The Competition Commission wants to lose these cases so they can blame someone else for allowing business to continue while pretending to protect the proletariat.

When is the Compcom going to investigate Cosatu and the unions’ monopoly on labour, Minister Patel?

The Comp Com is just a trough for lawyers and ANC cadres. That is all.

Stop F-ing with free enterprise! 100% behind the idea to investigate the trade unions as this is open collusion at it’s very best.

Funny how Municipal levies implemented with impunity are not being investigated ohhh wait that’s right it’s “Govermeeent” everything done by them is for the greater good of them………to hell with the people of the country how do we take from the few to enrich ourselves.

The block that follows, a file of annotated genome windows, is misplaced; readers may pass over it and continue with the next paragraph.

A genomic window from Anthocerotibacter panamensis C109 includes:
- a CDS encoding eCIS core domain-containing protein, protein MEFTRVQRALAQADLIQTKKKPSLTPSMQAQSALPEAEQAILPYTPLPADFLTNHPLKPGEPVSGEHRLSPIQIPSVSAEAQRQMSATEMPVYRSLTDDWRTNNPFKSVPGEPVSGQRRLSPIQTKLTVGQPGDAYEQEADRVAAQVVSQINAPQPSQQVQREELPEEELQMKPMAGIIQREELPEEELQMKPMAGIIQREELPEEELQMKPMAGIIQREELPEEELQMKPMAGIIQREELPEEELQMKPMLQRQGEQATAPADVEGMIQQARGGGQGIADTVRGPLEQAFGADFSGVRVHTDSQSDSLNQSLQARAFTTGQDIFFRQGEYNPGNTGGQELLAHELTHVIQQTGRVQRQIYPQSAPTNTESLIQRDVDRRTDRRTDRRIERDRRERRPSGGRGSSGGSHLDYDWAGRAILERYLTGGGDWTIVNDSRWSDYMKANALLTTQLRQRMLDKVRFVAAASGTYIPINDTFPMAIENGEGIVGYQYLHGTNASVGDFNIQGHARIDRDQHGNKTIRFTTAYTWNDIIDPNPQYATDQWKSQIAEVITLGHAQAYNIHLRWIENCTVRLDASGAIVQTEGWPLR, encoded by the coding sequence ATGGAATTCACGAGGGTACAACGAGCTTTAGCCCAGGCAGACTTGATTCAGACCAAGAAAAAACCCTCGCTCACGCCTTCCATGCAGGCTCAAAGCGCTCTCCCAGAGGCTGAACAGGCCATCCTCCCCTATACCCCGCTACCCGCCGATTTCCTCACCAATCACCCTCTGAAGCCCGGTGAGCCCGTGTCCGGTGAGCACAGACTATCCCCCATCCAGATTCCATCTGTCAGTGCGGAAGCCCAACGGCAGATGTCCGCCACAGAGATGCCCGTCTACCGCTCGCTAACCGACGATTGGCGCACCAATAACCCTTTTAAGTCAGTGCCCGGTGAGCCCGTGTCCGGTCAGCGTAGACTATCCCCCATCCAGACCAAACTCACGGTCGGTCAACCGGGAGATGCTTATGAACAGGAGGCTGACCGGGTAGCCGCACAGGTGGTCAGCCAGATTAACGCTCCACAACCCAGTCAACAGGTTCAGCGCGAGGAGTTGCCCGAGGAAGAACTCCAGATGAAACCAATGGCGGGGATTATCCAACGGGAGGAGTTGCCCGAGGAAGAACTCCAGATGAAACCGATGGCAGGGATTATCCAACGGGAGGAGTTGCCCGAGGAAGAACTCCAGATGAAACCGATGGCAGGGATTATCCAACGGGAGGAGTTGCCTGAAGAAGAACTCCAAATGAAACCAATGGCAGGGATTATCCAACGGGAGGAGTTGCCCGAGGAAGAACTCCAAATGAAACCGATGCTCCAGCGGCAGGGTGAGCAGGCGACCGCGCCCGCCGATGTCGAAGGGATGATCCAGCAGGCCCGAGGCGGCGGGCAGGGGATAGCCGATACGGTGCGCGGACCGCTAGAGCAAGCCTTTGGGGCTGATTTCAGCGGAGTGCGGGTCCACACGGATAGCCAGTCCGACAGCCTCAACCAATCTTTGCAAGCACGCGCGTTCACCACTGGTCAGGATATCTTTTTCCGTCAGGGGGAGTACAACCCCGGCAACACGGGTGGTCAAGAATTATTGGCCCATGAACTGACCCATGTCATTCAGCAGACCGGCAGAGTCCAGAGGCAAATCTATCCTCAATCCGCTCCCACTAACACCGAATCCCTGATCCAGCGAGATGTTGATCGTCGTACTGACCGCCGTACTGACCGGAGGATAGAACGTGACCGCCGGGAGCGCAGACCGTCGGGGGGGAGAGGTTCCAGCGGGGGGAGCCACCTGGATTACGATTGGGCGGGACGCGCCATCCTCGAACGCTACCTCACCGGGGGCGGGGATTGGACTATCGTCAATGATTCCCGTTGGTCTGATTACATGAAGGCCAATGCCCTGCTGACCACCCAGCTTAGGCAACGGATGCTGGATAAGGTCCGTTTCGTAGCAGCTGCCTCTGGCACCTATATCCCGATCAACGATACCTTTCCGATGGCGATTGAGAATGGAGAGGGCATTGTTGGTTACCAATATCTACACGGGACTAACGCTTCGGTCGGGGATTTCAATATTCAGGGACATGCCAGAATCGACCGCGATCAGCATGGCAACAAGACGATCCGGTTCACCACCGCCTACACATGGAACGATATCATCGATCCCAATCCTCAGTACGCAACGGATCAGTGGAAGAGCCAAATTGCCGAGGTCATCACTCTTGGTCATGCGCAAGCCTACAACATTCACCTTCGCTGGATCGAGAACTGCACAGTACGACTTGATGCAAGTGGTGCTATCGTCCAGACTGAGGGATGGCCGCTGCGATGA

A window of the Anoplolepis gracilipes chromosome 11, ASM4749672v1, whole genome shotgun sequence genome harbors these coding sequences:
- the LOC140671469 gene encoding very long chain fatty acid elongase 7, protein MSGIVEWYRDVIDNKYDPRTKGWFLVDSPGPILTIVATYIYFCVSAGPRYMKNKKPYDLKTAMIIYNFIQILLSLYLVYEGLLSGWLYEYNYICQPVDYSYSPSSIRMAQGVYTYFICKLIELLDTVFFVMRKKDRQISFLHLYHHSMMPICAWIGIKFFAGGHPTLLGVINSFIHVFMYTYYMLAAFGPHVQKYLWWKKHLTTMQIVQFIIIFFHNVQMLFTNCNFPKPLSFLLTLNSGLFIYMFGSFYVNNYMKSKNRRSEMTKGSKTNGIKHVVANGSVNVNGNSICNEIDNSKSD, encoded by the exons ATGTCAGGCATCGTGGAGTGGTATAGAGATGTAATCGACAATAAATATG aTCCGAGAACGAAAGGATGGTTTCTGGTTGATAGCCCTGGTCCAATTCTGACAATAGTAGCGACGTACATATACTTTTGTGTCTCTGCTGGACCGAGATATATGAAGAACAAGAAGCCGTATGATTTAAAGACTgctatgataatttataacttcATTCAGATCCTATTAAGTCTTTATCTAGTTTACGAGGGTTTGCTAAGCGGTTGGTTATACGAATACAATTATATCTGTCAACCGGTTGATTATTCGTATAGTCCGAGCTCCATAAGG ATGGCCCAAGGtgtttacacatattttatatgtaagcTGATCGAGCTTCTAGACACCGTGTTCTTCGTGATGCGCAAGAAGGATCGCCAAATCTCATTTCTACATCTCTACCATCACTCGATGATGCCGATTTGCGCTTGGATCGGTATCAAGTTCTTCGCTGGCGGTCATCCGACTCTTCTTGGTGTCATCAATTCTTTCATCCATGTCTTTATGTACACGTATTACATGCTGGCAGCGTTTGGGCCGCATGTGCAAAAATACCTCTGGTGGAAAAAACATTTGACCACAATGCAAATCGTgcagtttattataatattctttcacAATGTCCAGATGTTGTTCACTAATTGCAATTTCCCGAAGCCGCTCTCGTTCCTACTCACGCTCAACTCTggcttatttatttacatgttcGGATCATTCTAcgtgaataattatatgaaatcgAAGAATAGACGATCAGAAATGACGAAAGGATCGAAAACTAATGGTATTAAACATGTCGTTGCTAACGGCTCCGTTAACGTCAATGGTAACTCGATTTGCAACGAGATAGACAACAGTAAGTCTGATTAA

The compcom has done more harm to the SA economy than good. For one, it was the start of the annihilation of the Construction Industry. It was set up with a hidden agenda to eradicate white controlled businesses and companies.

This is pure touting – three cases lost by the Commission in two months?! Why does you analysis omit vital information? What is the three juxtaposed against?

How many cases were there in all before the Tribunal? How many decisions were in favour of the Commission?

So the cry here is that

Why did you cut my response? This is an advertorial disguised as an OpEd.

If a lawyer says fight even before considering the merits, run!